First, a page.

Practice the transparency you preach

“Transparency” is an overused buzzword in the charitable world, with nonprofits and foundations talking a lot about the need to be open and accountable.

Yet far too many charities do far too little to show who they are, what they do or how they work.

Instead of making it easy for people to learn about their programs and finances, many charities fog their websites and marketing materials with hype about how great they are, but offer few details about who they serve, the need they address, the difference they make, and the challenges they face as organizations.

And instead of offering insight into who serves on their board and staff, including details about their jobs and professional background, and making it easy to connect with them, charities offer fluff.

Their websites may list their board members but provide little if any information about their work and employers, or how to reach them.

The biographies they provide for their staff may list their job titles and personal information about their families, pets and hobbies, but say little about their professional background or the role they actually play at the charity.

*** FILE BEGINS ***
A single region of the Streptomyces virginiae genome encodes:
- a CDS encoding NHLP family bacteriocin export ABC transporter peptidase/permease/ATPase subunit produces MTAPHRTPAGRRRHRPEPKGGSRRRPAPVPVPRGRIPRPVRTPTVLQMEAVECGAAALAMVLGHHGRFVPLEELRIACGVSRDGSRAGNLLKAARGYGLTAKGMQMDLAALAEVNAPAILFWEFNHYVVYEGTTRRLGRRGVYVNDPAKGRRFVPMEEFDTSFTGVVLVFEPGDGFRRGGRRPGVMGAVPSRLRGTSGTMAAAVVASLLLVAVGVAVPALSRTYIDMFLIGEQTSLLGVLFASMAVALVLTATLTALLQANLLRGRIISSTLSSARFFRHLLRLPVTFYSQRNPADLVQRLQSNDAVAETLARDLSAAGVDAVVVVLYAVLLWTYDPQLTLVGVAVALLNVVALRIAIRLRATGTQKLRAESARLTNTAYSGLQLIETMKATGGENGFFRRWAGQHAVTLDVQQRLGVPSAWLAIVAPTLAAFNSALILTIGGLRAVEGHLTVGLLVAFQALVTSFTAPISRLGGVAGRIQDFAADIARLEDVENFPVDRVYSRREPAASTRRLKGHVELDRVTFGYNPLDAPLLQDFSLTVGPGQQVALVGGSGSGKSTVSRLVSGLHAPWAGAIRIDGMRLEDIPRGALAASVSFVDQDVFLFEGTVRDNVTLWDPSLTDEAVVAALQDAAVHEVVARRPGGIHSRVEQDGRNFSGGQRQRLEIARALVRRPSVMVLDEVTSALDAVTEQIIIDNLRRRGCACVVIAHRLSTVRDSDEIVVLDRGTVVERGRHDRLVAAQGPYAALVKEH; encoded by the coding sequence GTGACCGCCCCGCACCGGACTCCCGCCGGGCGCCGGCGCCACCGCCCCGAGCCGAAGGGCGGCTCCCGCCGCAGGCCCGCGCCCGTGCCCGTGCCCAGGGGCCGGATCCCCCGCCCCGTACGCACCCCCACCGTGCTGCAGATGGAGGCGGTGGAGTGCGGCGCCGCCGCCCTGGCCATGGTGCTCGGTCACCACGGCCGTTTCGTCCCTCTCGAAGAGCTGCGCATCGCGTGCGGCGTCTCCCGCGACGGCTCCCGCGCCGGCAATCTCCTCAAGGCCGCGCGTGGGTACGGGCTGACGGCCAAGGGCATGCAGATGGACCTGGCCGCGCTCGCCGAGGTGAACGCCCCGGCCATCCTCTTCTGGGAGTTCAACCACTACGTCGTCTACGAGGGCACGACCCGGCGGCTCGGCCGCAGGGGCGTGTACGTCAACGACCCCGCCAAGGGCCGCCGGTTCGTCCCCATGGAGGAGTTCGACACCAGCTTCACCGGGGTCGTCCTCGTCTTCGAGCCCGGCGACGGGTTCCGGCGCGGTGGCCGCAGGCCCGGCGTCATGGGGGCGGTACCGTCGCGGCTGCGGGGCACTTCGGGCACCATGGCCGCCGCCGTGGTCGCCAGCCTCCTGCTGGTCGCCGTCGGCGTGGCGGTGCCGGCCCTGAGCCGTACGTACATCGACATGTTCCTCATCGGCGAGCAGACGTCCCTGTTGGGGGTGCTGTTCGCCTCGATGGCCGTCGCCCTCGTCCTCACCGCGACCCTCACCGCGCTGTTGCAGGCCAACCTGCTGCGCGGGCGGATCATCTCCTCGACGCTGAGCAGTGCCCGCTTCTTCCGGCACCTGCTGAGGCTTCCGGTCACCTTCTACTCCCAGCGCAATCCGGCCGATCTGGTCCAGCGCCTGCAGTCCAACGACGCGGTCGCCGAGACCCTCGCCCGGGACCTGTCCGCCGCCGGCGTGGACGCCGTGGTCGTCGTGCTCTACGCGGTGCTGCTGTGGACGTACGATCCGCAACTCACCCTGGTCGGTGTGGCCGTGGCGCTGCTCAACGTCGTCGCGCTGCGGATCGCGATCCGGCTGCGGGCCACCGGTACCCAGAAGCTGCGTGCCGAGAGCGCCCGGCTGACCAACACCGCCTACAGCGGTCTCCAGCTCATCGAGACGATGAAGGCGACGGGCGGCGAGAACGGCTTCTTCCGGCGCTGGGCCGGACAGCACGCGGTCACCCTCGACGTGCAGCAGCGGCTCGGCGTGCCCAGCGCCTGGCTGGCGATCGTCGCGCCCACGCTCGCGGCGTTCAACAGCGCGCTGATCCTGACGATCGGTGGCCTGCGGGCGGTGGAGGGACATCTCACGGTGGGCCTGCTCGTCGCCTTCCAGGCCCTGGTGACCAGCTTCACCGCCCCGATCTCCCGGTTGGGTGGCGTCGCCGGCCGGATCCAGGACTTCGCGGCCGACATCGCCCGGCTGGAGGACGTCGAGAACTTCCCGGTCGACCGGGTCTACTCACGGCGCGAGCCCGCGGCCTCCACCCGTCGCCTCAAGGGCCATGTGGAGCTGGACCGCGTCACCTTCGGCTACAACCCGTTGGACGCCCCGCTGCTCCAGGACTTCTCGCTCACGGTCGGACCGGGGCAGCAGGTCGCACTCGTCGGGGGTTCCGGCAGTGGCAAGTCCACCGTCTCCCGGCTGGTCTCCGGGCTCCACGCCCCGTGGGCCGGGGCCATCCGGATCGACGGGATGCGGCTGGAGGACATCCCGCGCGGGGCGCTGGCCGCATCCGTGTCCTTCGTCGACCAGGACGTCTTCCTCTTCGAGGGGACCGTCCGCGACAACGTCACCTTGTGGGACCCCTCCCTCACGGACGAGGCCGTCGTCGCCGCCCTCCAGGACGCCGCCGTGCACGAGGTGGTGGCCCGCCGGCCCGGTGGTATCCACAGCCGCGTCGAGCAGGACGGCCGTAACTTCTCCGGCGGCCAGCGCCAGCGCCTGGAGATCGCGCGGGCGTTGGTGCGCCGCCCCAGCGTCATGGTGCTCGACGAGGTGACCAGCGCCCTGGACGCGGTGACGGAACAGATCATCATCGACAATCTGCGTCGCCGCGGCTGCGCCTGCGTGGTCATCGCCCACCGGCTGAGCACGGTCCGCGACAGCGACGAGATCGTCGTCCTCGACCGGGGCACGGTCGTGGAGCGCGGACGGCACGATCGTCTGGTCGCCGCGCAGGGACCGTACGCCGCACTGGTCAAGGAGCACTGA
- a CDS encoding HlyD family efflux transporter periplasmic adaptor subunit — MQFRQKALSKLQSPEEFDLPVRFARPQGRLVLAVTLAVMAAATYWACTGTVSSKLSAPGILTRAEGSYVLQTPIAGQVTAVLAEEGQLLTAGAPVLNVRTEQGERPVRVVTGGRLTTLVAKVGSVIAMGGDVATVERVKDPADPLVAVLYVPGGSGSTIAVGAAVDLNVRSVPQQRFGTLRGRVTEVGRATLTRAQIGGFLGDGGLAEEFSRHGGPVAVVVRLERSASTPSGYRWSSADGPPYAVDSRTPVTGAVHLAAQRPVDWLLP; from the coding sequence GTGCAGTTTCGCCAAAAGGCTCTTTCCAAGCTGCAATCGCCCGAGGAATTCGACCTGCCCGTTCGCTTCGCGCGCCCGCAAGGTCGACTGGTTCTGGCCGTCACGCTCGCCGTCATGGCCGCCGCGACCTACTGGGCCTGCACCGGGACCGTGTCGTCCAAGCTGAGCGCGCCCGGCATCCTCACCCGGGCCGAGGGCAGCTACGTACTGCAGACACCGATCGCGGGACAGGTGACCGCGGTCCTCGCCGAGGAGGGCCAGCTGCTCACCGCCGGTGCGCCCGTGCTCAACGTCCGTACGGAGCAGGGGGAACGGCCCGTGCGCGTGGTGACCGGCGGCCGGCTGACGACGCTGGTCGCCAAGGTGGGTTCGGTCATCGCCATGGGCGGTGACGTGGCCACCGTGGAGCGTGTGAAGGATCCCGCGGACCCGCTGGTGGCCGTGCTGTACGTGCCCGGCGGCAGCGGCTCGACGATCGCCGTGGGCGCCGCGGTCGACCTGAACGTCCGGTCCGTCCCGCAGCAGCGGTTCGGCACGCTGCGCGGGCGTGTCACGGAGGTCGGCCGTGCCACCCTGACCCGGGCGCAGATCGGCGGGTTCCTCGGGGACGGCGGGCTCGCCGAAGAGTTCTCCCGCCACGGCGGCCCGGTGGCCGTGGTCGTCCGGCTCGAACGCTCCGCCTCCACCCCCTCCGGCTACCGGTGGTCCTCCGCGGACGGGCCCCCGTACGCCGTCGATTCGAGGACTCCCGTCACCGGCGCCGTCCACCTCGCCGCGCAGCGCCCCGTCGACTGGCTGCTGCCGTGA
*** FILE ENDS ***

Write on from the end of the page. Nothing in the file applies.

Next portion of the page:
And while charities often provide an organizational history on their websites and in their marketing materials, those histories often can be big on overstatement and short on specifics.

Charities also seem reluctant to disclose even the suggestion that they may have faced problems or even failures, or to explain what they did to address those challenges.

The donors, volunteers and other partners that a charity counts on for support want to know as much as they can about charities they may want to support and get involved with for the long-term.

So instead of hype and generalities, use your website and marketing materials to provide the facts, figures and context that will make your charity truly open and accessible to the people you need to deepen your impact and help sustain the important work you do.

Want professional help?

Philanthropy North Carolina is a consulting practice that provides writing and strategic communications support for nonprofits, foundations, colleges and universities, and others working for social good.

To find out more about hiring Philanthropy North Carolina to work with your organization to improve your communications, contact Todd Cohen at 919.272.2051 or toddcohen49@gmail.com.

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